Thursday, March 15, 2012

The Atlantis Submarine Adventure (part 3)

A day in DePalm-adise on the Atlantis Submarine Adventure (pt. 3)
Down the hatch
Elton and the light at the end of the tunnel
Stepping out of the life-size aquarium and onto the upper deck of the submarine, the wind hits my face like a train. My hair tangles every which way, and the smell of the seawater meets my nostrils as the salt sticks to my face like icing on a cake. I step towards the hatch and head down the hole backwards. 

Inside the sub
There are 26 small viewing ports along the side of the sub and a larger one in the front that is as big as an over-sized beach ball. The blue light at the end of the tunnel from the large viewing port glows as the Sun’s rays hit the water, and Elton the Captain motions me his way. Once everyone has taken their seat, the sound of radio signals and beeps blend in with the humming noise of the submarine beginning to submerge. The only things visible from our individual view ports are bubbles and white water from the churning of the engines. “Momma, it looks like we’re on an airplane in the sky,” says the youngin’ next to me. Eager beaver to see the fish, he holds in his hand a set of binoculars, how cute. 

The bubbles begin to churn as we head down
The only kind of snow you'll see in Aruba
Elbert the co-captain chimes in over the p.a. system – “Ladies and gentlemen, welcome aboard. Is this everyone’s first time on a submarine? [People nod] Mine too!” There was a second of silence before the crowd began to giggle. As we start to plunge towards the depths of the Bacadera Reef, I notice the white sand that powders over pieces of broken coral reminding me of a winter’s first snow back in the forests of Greensboro, North Carolina. Taking a slight slant downwards, the “snow on the ground” soon disappears and is replaced with villages of coral, sponge, and other marine life. “Open your eyes,” Elbert says, “This isn’t an aquarium; it’s the real Caribbean.” Not sooner than “…bean” left his tongue were my eyes graced with the presence of a school of Bermuda Chubs. “HOLY MACAROL” says the little one next to me. I can’t help but get as excited as he is.

The Bermuda Chubs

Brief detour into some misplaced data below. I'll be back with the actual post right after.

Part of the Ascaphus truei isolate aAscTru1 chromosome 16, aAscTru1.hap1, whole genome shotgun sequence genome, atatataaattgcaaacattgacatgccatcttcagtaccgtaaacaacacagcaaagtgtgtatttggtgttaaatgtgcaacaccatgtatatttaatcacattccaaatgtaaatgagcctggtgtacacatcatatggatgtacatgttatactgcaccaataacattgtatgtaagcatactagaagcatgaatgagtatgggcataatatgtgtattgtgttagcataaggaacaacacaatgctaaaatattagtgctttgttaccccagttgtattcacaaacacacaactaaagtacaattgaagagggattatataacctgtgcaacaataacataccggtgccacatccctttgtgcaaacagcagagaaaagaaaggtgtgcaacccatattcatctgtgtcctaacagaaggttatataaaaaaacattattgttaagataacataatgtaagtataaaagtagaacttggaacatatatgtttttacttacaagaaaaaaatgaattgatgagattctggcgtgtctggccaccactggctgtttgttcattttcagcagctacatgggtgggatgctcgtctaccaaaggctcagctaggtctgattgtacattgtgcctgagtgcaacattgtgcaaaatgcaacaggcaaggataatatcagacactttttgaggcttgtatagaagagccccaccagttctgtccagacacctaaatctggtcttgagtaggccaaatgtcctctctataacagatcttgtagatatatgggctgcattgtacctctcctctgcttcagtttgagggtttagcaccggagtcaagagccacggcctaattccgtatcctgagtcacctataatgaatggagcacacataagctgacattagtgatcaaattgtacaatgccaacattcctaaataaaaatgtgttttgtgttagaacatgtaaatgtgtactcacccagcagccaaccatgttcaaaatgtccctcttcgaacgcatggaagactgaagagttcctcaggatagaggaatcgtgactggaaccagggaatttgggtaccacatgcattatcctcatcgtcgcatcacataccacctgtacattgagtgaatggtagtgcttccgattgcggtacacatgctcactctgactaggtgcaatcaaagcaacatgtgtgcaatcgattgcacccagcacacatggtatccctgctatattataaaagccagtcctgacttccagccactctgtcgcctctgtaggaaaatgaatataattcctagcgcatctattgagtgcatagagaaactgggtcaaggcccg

Soft and hard coral
The Bacadera Reef isn’t flat, but more like the side of a mountain. My sight is blown away as soon as we are out on the channel and onto the reef. Soft and plant corals sway with the current and look like soggy tree branches, while rock coral resembling brains, potatoes, and mushrooms rest along the hard surfaces that stand as a perfect playground for fish. The natural light of the sun hitting the water gives off a glowing aqua blue shade that is complimented by the purples, oranges, and yellows of the sponges as they sit nestled in between the soft and hard corals. “Kids,” Elbert chimes in, “Open your eyes and take a look at the sponges. If you stare hard enough, you might be able to find Sponge Bob!” My little friend in his skipper hat next to me gasps, “DO YOU THINK WE WILL SEE DORY AND NEMO TOO????!??!!?” Everyone in the submarine laughs. He turns to his mom with a pout look on his face because he was as serious as a heart attack and didn’t understand what was so funny.    

A school of Yellowtail Tuna
As we head deeper, we pass by a sunken ship called the Morning Star. Sunken on purpose to create an artificial reef, we’re graced with dozens of Yellowtail Tuna that zipped here and zigzagged there as if they were playing tag with one another. The deeper we go the less coral we spot because, as Elbert informs us, all that we see is alive. Coral need sunlight and warm temperatures in order to survive. So after 60 feet or so, it’s pretty much only fish that we see. And tires, as the little boy next to me points out, “Mom! LOOK!!! It’s a tire!” “That’s great hunny. Wow. But, I am on a mission to find fishes.” Elton gives me a headset so I can communicate with Elbert and ask questions for the blog. “Hey you ever seen a shark?” I eagerly ask. “Well,” he radios back, “in Aruba you can find sharks in two places: the casino and the timeshare office. HA! 
At the bottom!
135 feet, baby!
Wait. Is that the Star Wars theme song by John Williams I hear? I look to the right of me and see the depth gauge reaching 130 ft…….. 131 ft…….. 132 ft…... 133 ft…..134 ft… I’ve made it 135 feet below the sea! Looking out my little view port I see nothing but white sand and rocks before we begin to ascend up to reality. Like a plane taking off, I slide to the side of my seat.

Nerd alert!
 Lucky me, I get to take one last gawk at the colorful marine life; well, the last time for now at least. I'll be posting about my SNUBA adventure on De Palm Island next week, so be sure to tune in for some more underwater action! 

Doin' the SNUBA!

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